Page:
enactment of labor laws in his message to the
legislature, even going so far as to place the
demand for a labor law in one of his messages
to an extra session of the legislature. Only
162 labor laws have been enacted in this state
since its election in 1777 in 135 years. One
third of these, exceeding in quality all others,
have been enacted and signed during Governor
Hughes' term of three years and nine months."
That is an unbiased statement of Mr. Hughes'
record, made at a time when it was supposed that
he was permanently removed from the field of
politics. The legislation referred to includes
child labor laws, covering the prohibition of
child labor under certain ages, the regulation of
child labor of permissible age, outlawing, certain
machines and industrial practices in relation to
child labor, a law safeguarding women in em
ployment, and numerous other enactments, all
designed to protect labor and promote its inter
ests. These are the things Mr. Hughes was doing
at the time Woodrow Wilson was saying: "You
know what the usual standard of the employe
is in our day. It is to give as little as he may
for his wages. Labor is standardized by the
trades unions, and this is the standard to which
it is made to conform." Mr. Hughes does not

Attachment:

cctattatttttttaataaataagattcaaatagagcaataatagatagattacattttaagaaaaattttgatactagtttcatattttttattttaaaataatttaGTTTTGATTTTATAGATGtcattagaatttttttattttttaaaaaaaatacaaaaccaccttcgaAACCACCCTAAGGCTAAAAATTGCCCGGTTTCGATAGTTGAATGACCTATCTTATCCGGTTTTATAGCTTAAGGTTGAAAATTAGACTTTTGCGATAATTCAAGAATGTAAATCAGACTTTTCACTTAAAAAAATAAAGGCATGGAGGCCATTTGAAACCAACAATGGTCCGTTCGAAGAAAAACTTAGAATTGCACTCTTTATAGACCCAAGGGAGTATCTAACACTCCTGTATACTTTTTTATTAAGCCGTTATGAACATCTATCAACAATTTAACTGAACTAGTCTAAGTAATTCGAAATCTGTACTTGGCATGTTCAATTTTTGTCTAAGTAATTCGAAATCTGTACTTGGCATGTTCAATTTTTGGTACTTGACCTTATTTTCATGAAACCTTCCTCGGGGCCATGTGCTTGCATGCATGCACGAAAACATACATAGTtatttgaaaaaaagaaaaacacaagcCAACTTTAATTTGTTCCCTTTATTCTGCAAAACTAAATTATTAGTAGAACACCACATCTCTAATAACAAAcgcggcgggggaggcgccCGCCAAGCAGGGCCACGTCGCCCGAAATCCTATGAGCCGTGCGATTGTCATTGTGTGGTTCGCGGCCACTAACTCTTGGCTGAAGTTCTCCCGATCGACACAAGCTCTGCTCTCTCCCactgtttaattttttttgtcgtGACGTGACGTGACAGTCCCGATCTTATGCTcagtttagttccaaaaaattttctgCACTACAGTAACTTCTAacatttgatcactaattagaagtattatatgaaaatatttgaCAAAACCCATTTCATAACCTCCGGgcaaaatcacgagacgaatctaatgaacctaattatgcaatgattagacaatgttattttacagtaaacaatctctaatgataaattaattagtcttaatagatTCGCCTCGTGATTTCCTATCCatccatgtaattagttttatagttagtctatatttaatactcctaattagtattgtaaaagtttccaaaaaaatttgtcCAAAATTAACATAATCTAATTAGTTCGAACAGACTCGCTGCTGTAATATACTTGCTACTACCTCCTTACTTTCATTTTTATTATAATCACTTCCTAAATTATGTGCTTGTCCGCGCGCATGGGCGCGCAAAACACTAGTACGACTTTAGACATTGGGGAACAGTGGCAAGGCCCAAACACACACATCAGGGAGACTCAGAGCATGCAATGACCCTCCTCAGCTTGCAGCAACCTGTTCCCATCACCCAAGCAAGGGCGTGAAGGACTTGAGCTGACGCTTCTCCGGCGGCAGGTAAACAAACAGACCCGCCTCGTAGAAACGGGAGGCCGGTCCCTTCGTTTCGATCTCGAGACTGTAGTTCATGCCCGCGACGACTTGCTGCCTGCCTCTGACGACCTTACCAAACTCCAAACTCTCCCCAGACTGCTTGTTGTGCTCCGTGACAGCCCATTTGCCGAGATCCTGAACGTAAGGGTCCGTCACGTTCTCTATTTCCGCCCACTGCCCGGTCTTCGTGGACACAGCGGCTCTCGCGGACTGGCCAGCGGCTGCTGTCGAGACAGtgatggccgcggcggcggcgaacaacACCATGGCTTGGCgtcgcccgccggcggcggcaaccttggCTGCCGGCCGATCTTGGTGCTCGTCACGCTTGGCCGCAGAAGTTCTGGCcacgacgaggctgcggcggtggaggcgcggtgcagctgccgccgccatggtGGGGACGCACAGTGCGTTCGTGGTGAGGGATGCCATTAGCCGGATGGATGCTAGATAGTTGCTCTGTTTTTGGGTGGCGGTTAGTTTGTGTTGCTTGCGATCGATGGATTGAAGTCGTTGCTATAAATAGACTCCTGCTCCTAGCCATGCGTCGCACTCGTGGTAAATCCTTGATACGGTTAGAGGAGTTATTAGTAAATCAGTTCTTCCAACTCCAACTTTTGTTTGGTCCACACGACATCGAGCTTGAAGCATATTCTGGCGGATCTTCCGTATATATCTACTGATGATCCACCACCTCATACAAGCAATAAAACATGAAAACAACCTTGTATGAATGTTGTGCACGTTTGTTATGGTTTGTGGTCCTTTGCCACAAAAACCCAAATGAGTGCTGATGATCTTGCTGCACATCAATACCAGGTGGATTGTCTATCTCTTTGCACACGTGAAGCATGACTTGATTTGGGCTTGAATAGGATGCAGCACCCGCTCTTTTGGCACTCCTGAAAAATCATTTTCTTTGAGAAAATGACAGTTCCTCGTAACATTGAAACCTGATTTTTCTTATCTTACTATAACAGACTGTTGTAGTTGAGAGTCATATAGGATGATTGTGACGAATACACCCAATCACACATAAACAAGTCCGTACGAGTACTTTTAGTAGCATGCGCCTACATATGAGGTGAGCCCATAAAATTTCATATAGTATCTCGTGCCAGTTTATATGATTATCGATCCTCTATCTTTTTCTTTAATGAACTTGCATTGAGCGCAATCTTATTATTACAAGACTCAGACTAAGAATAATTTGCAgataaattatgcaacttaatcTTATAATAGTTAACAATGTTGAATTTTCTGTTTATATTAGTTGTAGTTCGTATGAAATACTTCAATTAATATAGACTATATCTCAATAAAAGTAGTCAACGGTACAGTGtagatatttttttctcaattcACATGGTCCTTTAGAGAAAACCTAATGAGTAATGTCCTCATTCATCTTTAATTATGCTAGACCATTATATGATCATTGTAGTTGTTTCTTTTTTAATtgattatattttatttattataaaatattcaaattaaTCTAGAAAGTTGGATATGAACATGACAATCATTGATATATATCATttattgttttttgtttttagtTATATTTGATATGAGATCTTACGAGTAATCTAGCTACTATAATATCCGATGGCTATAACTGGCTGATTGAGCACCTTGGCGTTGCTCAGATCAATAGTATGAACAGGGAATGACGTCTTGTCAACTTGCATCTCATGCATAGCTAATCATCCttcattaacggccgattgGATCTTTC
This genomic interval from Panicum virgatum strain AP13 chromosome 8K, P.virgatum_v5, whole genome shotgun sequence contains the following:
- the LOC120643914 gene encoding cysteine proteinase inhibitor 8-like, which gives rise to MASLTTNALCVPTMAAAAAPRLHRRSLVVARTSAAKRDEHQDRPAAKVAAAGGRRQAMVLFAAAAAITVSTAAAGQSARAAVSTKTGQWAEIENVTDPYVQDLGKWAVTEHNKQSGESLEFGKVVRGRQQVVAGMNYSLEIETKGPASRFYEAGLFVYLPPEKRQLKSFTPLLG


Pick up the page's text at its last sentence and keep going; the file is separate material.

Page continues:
truckle to labor or to any other interest. He does
what he believes is fair and right to all.
San Francisco Chronicle
In his speech of acceptance, President Wilson
said:' - ,
"For the farmers of the country we have
virtually created commercial credit, by
means of the federal reserve law and the
rural credits-law. They now have the same
standing as other business men in the money
The facts are that the systematic study of
rural problems under-national authority began
when "President Roosevelt appointed the Com
mission on Rural Life, which held hearings in
all parts of the country during 1907 and 1908.
The first national study of rural credit was by
the commission appointed by President Taft,
which visited Europe and collected all the of
ficial data upon which the rural credits law was
based. , ;
, The claim of the president that "for the farm
ers of the country we have virtually created com
mercial credit" is evidence of the loose way of
thinking of one not familiar with finance but
rhetorically an expert. Rural or other credit
cannot be created by law. The rural credit law
does not deal with commercial credit at all, and